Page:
Microsoft has also objected to the appointment of Professor Lawrence Lessig, a noted computer expert, of Harvard and Yale universities, and has made a formal request for his removal, alleging that he may be partial to Microsoft's chief rival in the browser market, Netscape.

Microsoft told Judge Jackson that Lawrence Lessig was biased against the company and complained that Mr Lessig compared installing a version of Microsoft's Internet explorer product "to selling his soul, presumably equating Microsoft with the devil". Mr Lessig's comment was made in an e-mail message sent last summer to an executive at Netscape Communications Corp, Microsoft's rival.

The original order on 11 December to stop bundling the two products was to take effect immediately to prevent Microsoft from expanding its dominance of the browser market, which was fast becoming a monopoly.

In a move that clearly infuriated the Justice Department, Microsoft responded by saying that it could comply only by supplying an outdated version of its Windows program or one that did not work properly because the "integral" browser had been removed. It is this response that, in the view of the Justice Department, places Microsoft in contempt.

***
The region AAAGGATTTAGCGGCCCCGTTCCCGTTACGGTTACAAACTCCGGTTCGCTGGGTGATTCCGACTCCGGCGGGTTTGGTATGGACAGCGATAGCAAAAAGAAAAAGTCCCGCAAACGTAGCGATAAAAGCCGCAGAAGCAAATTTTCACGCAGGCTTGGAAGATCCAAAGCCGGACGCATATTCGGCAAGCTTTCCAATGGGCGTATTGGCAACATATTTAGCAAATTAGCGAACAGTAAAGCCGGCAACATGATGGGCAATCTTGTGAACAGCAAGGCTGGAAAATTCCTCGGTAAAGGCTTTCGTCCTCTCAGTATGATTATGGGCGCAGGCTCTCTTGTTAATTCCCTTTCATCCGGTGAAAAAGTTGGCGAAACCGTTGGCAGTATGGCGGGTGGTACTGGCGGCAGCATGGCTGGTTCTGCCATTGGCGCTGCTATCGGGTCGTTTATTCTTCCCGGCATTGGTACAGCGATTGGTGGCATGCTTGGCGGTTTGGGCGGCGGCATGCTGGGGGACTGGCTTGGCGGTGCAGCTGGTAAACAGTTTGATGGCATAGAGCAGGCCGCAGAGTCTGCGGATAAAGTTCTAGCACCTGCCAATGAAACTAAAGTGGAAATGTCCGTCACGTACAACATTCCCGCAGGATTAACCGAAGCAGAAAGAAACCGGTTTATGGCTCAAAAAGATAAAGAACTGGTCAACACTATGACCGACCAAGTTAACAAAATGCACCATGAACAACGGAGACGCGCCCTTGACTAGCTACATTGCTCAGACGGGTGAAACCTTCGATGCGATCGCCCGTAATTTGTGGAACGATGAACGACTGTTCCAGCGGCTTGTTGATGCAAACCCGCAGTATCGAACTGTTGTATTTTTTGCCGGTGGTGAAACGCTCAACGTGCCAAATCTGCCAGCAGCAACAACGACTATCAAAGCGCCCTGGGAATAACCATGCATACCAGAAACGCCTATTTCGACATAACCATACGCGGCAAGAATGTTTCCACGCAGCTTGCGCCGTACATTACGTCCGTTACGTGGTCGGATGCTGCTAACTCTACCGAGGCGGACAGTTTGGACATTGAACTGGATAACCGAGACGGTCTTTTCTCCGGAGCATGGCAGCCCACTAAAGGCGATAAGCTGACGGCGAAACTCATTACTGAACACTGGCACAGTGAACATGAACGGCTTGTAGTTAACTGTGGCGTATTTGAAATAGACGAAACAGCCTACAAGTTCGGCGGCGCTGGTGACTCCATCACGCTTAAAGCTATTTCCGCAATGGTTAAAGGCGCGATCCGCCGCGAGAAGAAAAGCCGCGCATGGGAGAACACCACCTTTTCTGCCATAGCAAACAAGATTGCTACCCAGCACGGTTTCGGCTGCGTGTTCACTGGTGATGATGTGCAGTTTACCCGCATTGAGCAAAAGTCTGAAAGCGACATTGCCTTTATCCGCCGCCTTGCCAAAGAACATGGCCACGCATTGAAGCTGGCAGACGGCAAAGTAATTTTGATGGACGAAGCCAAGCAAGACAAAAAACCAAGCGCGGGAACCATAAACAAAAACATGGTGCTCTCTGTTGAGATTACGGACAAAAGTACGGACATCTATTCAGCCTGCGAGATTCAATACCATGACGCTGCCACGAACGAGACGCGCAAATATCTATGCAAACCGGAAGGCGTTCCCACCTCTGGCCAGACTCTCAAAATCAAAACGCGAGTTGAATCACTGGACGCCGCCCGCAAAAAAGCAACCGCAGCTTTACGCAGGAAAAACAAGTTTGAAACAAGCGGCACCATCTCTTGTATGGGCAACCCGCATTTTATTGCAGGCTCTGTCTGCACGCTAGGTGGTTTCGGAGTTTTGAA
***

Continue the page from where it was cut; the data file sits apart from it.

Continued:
Microsoft will argue that it is being penalised for the success of its Windows program, that the browser is an integral part of it, and that the bundling is not monopolistic because it does not preclude other companies from marketing their own browsers for use with Windows 95.

News
Susan Sarandon described David Bowie as
peopleSusan Sarandon reveals more on her David Bowie romance
Sport
sportDidier Drogba returns to Chelsea on one-year deal
News
people
Arts and Entertainment
Christian Grey cradles Ana in the Fifty Shades of Grey film
filmFifty Shades of Grey trailer provokes moral outrage in US
PROMOTED VIDEO
Sport
Louis van Gaal would have been impressed with Darren Fletcher’s performance against LA Galaxy during Manchester United’s 7-0 victory
football
Voices
The new dawn heralded by George Osborne has yet to rise
voicesJames Moore: As the Tories rub their hands together, the average voter will be asking why they're not getting a piece of the action
News
newsComedy club forced to apologise as maggots eating a dead pigeon fall out of air-conditioning
Arts and Entertainment
Jo Brand says she's mellowed a lot
tvJo Brand says shows encourage people to laugh at the vulnerable
Sport
Rhys Williams
commonwealth games
Life and Style
People may feel that they're procrastinating by watching TV in the evening
life
Arts and Entertainment
Southern charm: Nicolas Cage and Tye Sheridan in ‘Joe’